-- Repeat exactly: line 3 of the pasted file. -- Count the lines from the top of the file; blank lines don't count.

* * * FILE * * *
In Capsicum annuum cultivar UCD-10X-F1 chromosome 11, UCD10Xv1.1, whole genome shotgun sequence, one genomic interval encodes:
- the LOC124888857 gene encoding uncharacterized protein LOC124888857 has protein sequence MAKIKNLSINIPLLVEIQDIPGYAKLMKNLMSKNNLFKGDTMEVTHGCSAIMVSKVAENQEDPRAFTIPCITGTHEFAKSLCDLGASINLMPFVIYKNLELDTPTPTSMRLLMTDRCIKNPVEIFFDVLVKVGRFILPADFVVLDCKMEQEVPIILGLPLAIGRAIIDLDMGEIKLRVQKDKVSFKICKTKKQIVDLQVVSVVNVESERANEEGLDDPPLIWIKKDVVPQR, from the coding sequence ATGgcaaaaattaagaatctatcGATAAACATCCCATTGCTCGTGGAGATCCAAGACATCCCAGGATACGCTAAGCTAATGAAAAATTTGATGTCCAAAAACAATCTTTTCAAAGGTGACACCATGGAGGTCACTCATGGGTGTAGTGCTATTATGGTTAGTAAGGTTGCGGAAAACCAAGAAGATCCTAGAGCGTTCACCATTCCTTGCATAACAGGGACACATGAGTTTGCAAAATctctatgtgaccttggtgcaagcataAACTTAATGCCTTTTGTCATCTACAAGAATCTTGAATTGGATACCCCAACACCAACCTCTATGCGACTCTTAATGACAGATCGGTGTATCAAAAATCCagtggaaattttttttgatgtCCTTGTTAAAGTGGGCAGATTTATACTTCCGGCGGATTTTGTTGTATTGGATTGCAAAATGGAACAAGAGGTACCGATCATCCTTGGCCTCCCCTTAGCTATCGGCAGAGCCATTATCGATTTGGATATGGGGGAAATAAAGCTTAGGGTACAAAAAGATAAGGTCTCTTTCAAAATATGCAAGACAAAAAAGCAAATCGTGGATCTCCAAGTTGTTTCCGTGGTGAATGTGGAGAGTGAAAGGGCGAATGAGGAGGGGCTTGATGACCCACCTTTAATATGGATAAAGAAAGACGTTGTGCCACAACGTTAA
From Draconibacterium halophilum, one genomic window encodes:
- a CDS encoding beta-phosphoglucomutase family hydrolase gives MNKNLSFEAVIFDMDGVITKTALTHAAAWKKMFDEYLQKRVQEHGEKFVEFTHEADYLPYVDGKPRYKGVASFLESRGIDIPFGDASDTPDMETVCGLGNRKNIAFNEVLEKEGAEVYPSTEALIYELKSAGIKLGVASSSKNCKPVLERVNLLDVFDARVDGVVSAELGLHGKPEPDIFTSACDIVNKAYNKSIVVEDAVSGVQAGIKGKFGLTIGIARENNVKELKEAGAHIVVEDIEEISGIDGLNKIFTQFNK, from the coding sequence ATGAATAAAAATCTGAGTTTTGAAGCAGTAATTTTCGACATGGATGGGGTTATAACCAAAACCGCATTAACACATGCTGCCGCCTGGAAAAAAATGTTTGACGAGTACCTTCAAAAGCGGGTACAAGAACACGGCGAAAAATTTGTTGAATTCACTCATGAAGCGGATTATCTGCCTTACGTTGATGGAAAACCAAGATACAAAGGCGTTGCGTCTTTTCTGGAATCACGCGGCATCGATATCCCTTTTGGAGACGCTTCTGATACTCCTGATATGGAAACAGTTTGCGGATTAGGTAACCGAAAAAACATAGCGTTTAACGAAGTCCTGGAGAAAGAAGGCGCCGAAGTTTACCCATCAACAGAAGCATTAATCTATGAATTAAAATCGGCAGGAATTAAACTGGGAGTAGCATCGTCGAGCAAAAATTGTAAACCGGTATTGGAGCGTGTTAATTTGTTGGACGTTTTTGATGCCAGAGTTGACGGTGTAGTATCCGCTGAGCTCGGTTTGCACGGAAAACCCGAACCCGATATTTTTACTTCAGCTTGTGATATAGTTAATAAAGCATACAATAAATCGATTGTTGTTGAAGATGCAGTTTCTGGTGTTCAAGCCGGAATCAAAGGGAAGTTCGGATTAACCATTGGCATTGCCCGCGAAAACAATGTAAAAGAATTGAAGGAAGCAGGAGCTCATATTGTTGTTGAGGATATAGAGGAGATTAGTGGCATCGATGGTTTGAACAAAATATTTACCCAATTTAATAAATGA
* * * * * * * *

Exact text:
From Draconibacterium halophilum, one genomic window encodes: